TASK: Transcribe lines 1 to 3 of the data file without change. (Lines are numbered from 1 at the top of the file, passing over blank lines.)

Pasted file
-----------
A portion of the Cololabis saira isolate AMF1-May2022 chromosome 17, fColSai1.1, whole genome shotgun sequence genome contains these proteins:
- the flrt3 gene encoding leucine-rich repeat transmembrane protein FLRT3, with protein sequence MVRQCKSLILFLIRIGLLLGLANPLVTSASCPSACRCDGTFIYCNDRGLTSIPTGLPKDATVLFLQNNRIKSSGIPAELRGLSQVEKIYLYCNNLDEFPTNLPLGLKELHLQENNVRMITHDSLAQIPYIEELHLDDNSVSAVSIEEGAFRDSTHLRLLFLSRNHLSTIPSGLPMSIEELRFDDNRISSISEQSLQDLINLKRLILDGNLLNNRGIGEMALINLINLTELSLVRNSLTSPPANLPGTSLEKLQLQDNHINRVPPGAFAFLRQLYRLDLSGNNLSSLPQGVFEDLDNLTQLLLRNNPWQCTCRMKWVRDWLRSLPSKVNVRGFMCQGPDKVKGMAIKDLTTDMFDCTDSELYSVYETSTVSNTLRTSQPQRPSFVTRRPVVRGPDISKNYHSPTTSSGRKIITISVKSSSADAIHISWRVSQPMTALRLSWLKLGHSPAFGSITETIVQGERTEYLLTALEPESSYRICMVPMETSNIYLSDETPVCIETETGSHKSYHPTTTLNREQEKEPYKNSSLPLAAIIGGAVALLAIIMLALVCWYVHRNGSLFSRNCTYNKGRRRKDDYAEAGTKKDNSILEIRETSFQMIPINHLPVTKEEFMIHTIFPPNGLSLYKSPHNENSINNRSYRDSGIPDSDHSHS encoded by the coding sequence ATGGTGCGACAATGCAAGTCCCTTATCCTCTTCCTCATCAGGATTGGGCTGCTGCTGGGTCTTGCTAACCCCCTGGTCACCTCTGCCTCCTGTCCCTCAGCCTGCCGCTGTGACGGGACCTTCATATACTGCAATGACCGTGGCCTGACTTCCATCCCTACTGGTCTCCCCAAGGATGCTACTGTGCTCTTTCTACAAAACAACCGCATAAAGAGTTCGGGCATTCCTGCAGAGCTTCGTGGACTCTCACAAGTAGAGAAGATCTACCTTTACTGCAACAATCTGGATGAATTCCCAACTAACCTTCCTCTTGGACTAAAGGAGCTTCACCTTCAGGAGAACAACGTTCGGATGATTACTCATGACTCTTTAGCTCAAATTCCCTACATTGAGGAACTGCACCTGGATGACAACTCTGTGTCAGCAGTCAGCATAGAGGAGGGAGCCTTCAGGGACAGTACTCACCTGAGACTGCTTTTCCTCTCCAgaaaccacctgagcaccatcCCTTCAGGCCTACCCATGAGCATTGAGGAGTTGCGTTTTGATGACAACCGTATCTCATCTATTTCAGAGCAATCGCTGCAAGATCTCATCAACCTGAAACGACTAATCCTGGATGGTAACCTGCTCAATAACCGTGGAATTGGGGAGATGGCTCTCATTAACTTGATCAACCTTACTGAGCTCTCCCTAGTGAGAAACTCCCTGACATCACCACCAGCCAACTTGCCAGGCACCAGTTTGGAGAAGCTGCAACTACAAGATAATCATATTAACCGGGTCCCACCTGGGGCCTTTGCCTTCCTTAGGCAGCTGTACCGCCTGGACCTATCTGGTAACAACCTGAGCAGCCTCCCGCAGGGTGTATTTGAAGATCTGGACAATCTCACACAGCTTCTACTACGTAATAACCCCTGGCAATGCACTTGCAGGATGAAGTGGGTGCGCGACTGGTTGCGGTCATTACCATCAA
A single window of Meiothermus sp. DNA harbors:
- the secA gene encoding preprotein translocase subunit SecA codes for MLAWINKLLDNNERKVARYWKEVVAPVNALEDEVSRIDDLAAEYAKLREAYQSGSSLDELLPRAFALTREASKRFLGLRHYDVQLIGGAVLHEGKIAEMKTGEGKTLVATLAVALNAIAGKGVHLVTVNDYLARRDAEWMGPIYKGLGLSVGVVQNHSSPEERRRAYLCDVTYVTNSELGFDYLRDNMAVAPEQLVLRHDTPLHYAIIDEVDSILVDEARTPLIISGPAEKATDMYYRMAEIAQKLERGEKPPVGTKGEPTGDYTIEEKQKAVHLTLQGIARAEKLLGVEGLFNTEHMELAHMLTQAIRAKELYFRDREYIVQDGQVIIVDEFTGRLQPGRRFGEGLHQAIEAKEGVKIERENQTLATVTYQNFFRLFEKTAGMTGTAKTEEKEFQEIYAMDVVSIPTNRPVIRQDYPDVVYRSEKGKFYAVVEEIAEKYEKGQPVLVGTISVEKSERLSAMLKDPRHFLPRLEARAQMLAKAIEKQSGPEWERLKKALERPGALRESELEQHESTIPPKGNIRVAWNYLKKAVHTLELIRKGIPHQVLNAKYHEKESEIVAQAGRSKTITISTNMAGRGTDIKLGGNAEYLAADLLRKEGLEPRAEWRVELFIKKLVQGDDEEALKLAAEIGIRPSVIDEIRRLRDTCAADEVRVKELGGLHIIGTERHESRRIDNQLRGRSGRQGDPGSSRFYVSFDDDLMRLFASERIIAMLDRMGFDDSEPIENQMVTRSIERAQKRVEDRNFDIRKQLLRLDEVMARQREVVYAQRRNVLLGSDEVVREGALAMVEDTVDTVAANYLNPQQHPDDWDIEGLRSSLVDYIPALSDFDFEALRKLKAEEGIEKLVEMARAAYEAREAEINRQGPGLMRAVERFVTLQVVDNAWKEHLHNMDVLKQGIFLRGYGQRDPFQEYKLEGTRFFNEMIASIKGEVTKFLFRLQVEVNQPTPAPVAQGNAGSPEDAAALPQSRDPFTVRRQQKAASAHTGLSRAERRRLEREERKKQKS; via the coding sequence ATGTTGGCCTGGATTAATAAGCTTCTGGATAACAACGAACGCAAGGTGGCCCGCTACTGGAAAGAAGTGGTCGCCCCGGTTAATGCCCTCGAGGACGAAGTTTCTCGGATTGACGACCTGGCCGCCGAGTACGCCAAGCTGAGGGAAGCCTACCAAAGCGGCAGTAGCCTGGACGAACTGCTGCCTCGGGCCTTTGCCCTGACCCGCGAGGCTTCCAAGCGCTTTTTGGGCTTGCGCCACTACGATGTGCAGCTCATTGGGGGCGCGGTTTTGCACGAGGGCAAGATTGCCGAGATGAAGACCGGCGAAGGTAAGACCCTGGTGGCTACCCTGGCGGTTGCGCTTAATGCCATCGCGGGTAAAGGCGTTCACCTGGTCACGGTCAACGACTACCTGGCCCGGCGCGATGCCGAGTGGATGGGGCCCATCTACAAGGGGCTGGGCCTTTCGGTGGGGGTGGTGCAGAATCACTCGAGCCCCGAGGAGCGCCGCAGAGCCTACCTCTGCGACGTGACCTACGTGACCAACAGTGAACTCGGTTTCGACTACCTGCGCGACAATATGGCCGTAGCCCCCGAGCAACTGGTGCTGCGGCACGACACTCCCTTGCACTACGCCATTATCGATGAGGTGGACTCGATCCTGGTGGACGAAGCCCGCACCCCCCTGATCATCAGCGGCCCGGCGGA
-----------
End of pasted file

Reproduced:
A portion of the Cololabis saira isolate AMF1-May2022 chromosome 17, fColSai1.1, whole genome shotgun sequence genome contains these proteins:
- the flrt3 gene encoding leucine-rich repeat transmembrane protein FLRT3, with protein sequence MVRQCKSLILFLIRIGLLLGLANPLVTSASCPSACRCDGTFIYCNDRGLTSIPTGLPKDATVLFLQNNRIKSSGIPAELRGLSQVEKIYLYCNNLDEFPTNLPLGLKELHLQENNVRMITHDSLAQIPYIEELHLDDNSVSAVSIEEGAFRDSTHLRLLFLSRNHLSTIPSGLPMSIEELRFDDNRISSISEQSLQDLINLKRLILDGNLLNNRGIGEMALINLINLTELSLVRNSLTSPPANLPGTSLEKLQLQDNHINRVPPGAFAFLRQLYRLDLSGNNLSSLPQGVFEDLDNLTQLLLRNNPWQCTCRMKWVRDWLRSLPSKVNVRGFMCQGPDKVKGMAIKDLTTDMFDCTDSELYSVYETSTVSNTLRTSQPQRPSFVTRRPVVRGPDISKNYHSPTTSSGRKIITISVKSSSADAIHISWRVSQPMTALRLSWLKLGHSPAFGSITETIVQGERTEYLLTALEPESSYRICMVPMETSNIYLSDETPVCIETETGSHKSYHPTTTLNREQEKEPYKNSSLPLAAIIGGAVALLAIIMLALVCWYVHRNGSLFSRNCTYNKGRRRKDDYAEAGTKKDNSILEIRETSFQMIPINHLPVTKEEFMIHTIFPPNGLSLYKSPHNENSINNRSYRDSGIPDSDHSHS encoded by the coding sequence ATGGTGCGACAATGCAAGTCCCTTATCCTCTTCCTCATCAGGATTGGGCTGCTGCTGGGTCTTGCTAACCCCCTGGTCACCTCTGCCTCCTGTCCCTCAGCCTGCCGCTGTGACGGGACCTTCATATACTGCAATGACCGTGGCCTGACTTCCATCCCTACTGGTCTCCCCAAGGATGCTACTGTGCTCTTTCTACAAAACAACCGCATAAAGAGTTCGGGCATTCCTGCAGAGCTTCGTGGACTCTCACAAGTAGAGAAGATCTACCTTTACTGCAACAATCTGGATGAATTCCCAACTAACCTTCCTCTTGGACTAAAGGAGCTTCACCTTCAGGAGAACAACGTTCGGATGATTACTCATGACTCTTTAGCTCAAATTCCCTACATTGAGGAACTGCACCTGGATGACAACTCTGTGTCAGCAGTCAGCATAGAGGAGGGAGCCTTCAGGGACAGTACTCACCTGAGACTGCTTTTCCTCTCCAgaaaccacctgagcaccatcCCTTCAGGCCTACCCATGAGCATTGAGGAGTTGCGTTTTGATGACAACCGTATCTCATCTATTTCAGAGCAATCGCTGCAAGATCTCATCAACCTGAAACGACTAATCCTGGATGGTAACCTGCTCAATAACCGTGGAATTGGGGAGATGGCTCTCATTAACTTGATCAACCTTACTGAGCTCTCCCTAGTGAGAAACTCCCTGACATCACCACCAGCCAACTTGCCAGGCACCAGTTTGGAGAAGCTGCAACTACAAGATAATCATATTAACCGGGTCCCACCTGGGGCCTTTGCCTTCCTTAGGCAGCTGTACCGCCTGGACCTATCTGGTAACAACCTGAGCAGCCTCCCGCAGGGTGTATTTGAAGATCTGGACAATCTCACACAGCTTCTACTACGTAATAACCCCTGGCAATGCACTTGCAGGATGAAGTGGGTGCGCGACTGGTTGCGGTCATTACCATCAA
A single window of Meiothermus sp. DNA harbors: